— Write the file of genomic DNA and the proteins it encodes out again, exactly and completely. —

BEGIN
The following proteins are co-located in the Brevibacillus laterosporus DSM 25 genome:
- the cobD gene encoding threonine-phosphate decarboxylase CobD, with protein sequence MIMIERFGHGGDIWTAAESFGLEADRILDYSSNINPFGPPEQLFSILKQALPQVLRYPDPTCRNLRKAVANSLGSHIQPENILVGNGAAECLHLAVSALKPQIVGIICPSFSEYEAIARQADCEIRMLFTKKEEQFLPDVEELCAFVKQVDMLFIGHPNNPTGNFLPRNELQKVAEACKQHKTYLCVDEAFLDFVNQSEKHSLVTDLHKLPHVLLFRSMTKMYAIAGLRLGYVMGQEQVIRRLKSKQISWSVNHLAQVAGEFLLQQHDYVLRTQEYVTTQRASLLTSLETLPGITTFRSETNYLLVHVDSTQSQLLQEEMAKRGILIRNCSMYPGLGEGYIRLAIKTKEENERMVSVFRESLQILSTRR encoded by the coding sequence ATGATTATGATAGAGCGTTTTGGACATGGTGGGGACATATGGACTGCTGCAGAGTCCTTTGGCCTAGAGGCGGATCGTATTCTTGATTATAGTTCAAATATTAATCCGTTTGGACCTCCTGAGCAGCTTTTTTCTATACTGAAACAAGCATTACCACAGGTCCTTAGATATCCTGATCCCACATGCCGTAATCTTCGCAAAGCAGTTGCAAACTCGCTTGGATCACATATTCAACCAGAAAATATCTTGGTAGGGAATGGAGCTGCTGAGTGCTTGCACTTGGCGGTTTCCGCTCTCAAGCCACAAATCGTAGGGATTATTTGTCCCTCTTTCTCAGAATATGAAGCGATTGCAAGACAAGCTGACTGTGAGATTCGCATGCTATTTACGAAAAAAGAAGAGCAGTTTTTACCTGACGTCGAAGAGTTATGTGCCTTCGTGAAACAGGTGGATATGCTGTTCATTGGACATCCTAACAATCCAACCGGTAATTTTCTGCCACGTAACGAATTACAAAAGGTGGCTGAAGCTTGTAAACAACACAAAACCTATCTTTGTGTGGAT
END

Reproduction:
The following proteins are co-located in the Brevibacillus laterosporus DSM 25 genome:
- the cobD gene encoding threonine-phosphate decarboxylase CobD, with protein sequence MIMIERFGHGGDIWTAAESFGLEADRILDYSSNINPFGPPEQLFSILKQALPQVLRYPDPTCRNLRKAVANSLGSHIQPENILVGNGAAECLHLAVSALKPQIVGIICPSFSEYEAIARQADCEIRMLFTKKEEQFLPDVEELCAFVKQVDMLFIGHPNNPTGNFLPRNELQKVAEACKQHKTYLCVDEAFLDFVNQSEKHSLVTDLHKLPHVLLFRSMTKMYAIAGLRLGYVMGQEQVIRRLKSKQISWSVNHLAQVAGEFLLQQHDYVLRTQEYVTTQRASLLTSLETLPGITTFRSETNYLLVHVDSTQSQLLQEEMAKRGILIRNCSMYPGLGEGYIRLAIKTKEENERMVSVFRESLQILSTRR encoded by the coding sequence ATGATTATGATAGAGCGTTTTGGACATGGTGGGGACATATGGACTGCTGCAGAGTCCTTTGGCCTAGAGGCGGATCGTATTCTTGATTATAGTTCAAATATTAATCCGTTTGGACCTCCTGAGCAGCTTTTTTCTATACTGAAACAAGCATTACCACAGGTCCTTAGATATCCTGATCCCACATGCCGTAATCTTCGCAAAGCAGTTGCAAACTCGCTTGGATCACATATTCAACCAGAAAATATCTTGGTAGGGAATGGAGCTGCTGAGTGCTTGCACTTGGCGGTTTCCGCTCTCAAGCCACAAATCGTAGGGATTATTTGTCCCTCTTTCTCAGAATATGAAGCGATTGCAAGACAAGCTGACTGTGAGATTCGCATGCTATTTACGAAAAAAGAAGAGCAGTTTTTACCTGACGTCGAAGAGTTATGTGCCTTCGTGAAACAGGTGGATATGCTGTTCATTGGACATCCTAACAATCCAACCGGTAATTTTCTGCCACGTAACGAATTACAAAAGGTGGCTGAAGCTTGTAAACAACACAAAACCTATCTTTGTGTGGAT